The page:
World Bank Downgrades Expectations for MENA Growth
Institution says regional development decreased for third consecutive year due to conflicts, sanctions on Iran and a lower demand for oil
The World Bank, in its recently released Global Economic Prospects Report, indicates lower growth expectations for the Middle East and North Africa Region (MENA) since its last report in June 2019.
The countries measured were classified as emerging market and developing economies. They included the Gulf countries and Iran, the Levant (excluding Syria and Israel), Egypt, Algeria, Tunisia and Djibouti.
The international organization reduced estimated economic progress for these countries by 1.2%, indicating just 0.1% financial growth for 2019. This represents the third year in a row that GDP growth has decreased: In 2017 and 2018, these economies grew by just 1.1% and 0.8%, respectively.
Nader Habibi, Henry J. Leir Professor of Practice in the Economics of the Middle East at Brandeis University, notes, though, that 0.1% growth is miniscule.
“It means that there was practically no change,” he told The Media Line.
In its report, the World Bank blames the downturn on regional conflicts, US sanctions on Iran and a reduced demand for oil.
“The slowdown largely reflected the sharp growth contraction in the Islamic Republic of Iran, following the tightening of US sanctions, geopolitical tensions in the Strait of Hormuz, and diplomatic setbacks,” the report states. “Weakened global growth weighed on demand for oil and other exports, further hindering activity in the region generally.”
Egypt, where economic prospects are more promising, and member nations of the Gulf Cooperation Council are seen as supportive economic environments that have spurred more foreign investment.
The World Bank’s latest forecast for financial expansion in 2020 is 2.4%, down 0.8% from June. Habibi says this prediction is not good news.
“Two-point-four percent annual growth for the Middle East and North Africa is not very strong,” he said. “It is relatively moderate, and when you take into account population growth, it amounts to a very small growth in per capita GDP.”
The World Bank notes that expected growth is based on the supposition that sanctions will lessen or at least be less destructive to Iran’s fiscal wellbeing.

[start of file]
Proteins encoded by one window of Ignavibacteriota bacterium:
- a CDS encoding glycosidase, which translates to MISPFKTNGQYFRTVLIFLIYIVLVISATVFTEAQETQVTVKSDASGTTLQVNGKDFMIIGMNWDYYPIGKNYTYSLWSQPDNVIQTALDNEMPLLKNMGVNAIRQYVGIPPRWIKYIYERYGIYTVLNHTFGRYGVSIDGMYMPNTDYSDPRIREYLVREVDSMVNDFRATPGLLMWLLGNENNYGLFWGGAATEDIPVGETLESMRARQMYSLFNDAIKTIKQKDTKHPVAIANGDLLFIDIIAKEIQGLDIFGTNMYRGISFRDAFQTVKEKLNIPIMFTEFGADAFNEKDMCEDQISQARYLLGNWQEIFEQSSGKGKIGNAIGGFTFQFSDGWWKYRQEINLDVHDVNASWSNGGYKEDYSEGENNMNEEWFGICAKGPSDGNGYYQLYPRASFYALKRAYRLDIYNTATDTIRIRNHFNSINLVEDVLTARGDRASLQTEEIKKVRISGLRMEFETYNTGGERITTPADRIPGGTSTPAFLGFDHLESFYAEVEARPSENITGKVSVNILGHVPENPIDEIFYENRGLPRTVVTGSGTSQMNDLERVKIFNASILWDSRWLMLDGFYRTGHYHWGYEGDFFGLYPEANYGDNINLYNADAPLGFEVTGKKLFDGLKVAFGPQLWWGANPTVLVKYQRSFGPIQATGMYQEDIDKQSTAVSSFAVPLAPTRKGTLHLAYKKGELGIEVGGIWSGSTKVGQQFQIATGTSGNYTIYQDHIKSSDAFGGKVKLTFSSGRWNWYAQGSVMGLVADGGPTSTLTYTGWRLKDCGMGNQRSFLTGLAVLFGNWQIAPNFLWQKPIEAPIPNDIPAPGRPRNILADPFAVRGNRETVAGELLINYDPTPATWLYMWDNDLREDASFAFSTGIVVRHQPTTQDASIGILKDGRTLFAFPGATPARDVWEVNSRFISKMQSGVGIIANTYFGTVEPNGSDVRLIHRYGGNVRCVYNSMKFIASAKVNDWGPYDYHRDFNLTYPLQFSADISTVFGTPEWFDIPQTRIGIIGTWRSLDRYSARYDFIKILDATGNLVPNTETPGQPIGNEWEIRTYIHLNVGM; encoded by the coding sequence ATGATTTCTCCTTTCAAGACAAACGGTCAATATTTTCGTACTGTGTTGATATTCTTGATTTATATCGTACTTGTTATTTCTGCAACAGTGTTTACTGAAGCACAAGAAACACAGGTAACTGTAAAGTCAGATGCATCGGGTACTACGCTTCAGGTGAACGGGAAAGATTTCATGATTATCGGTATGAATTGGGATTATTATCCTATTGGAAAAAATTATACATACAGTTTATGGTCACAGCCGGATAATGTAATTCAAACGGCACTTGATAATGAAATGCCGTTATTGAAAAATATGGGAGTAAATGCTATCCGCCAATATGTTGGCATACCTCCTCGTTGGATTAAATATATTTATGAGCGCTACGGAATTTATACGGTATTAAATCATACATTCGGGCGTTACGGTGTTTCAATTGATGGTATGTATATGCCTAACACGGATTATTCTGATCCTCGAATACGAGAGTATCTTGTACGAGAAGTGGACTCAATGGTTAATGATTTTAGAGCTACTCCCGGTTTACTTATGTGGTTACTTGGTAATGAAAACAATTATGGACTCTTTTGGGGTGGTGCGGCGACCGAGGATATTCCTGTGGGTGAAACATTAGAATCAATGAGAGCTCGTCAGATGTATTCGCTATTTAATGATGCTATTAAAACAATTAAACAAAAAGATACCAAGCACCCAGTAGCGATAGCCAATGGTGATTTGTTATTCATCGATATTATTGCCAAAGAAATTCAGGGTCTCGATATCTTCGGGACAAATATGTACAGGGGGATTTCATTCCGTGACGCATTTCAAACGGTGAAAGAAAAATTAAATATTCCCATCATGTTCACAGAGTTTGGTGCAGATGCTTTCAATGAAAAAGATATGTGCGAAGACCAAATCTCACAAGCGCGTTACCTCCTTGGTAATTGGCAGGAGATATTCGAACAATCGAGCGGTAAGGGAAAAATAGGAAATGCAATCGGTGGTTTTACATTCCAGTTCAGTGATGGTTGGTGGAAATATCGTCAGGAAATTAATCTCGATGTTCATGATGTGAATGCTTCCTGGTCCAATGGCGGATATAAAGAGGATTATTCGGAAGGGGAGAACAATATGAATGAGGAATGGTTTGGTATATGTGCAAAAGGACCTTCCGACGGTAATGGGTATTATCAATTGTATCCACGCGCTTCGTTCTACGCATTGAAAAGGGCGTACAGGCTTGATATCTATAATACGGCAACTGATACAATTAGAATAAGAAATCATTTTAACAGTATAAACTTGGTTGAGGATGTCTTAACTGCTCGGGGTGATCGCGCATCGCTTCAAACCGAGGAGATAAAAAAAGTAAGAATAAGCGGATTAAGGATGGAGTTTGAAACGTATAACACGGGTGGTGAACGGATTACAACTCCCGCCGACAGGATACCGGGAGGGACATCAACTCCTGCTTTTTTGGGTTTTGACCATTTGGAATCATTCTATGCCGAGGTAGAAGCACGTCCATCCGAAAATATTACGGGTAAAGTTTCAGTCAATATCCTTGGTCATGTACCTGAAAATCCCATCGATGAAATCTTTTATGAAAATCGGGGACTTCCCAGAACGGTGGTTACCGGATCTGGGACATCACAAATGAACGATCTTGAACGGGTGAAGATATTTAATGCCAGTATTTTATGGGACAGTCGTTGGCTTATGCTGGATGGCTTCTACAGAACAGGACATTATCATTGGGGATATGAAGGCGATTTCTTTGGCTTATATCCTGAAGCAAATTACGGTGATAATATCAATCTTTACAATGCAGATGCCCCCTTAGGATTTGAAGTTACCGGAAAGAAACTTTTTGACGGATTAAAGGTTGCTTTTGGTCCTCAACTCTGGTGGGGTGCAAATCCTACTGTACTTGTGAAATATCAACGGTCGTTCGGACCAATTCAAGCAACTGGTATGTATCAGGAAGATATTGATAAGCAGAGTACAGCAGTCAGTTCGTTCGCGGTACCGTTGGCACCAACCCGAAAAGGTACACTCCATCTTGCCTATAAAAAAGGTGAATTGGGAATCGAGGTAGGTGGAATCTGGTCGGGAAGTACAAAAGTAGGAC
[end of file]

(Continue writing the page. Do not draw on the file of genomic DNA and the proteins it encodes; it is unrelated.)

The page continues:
Muhammad Sahimi, a professor at the University of Southern California with expertise on Iran’s political development and oil economy, argues that while it is unlikely that sanctions will be eased, it is realistic to believe that the worst of their economic ramifications have been felt.
“The effect of the sanctions has reached its maximum and, therefore, the economy has stabilized,” he told The Media Line.
Habibi agrees, adding, however, that this is not a positive development for the Islamic Republic.
“Iran has suffered negative growth in 2019 and will most likely remain stable, [meaning] close-to-zero growth, which is not good,” he explained.
Hooshang Amirahmadi, a professor at Rutgers University in New Jersey and author of The Political Economy of Iran under the Qajars, Revolution and Economic Transition: The Iranian Experience, argues that the findings in the report need to be taken with a grain of salt.
“The World Bank forecast is okay, but not very accurate for two reasons: They are based on statistics that [the] states [themselves] provide, and they often are optimistic about sanction relief or trade conditions,” he told The Media Line.
The World Bank refused to comment outside the scope of the report when contacted by The Media Line.
The economies in the region are plagued by numerous difficulties, and Amirahmadi says the most pervasive problem is low productivity due to “old, bad technology and an uneducated labor force.”
Habibi says that the contentious nature of the Middle East also poses economic threats to the region.
“You have to take into account the political risks which will affect the economies of Iran, Iraq and Lebanon in 2020,” he said.
Until these broader political and fiscal issues are addressed, the economies of developing countries in the MENA region will probably remain laggard.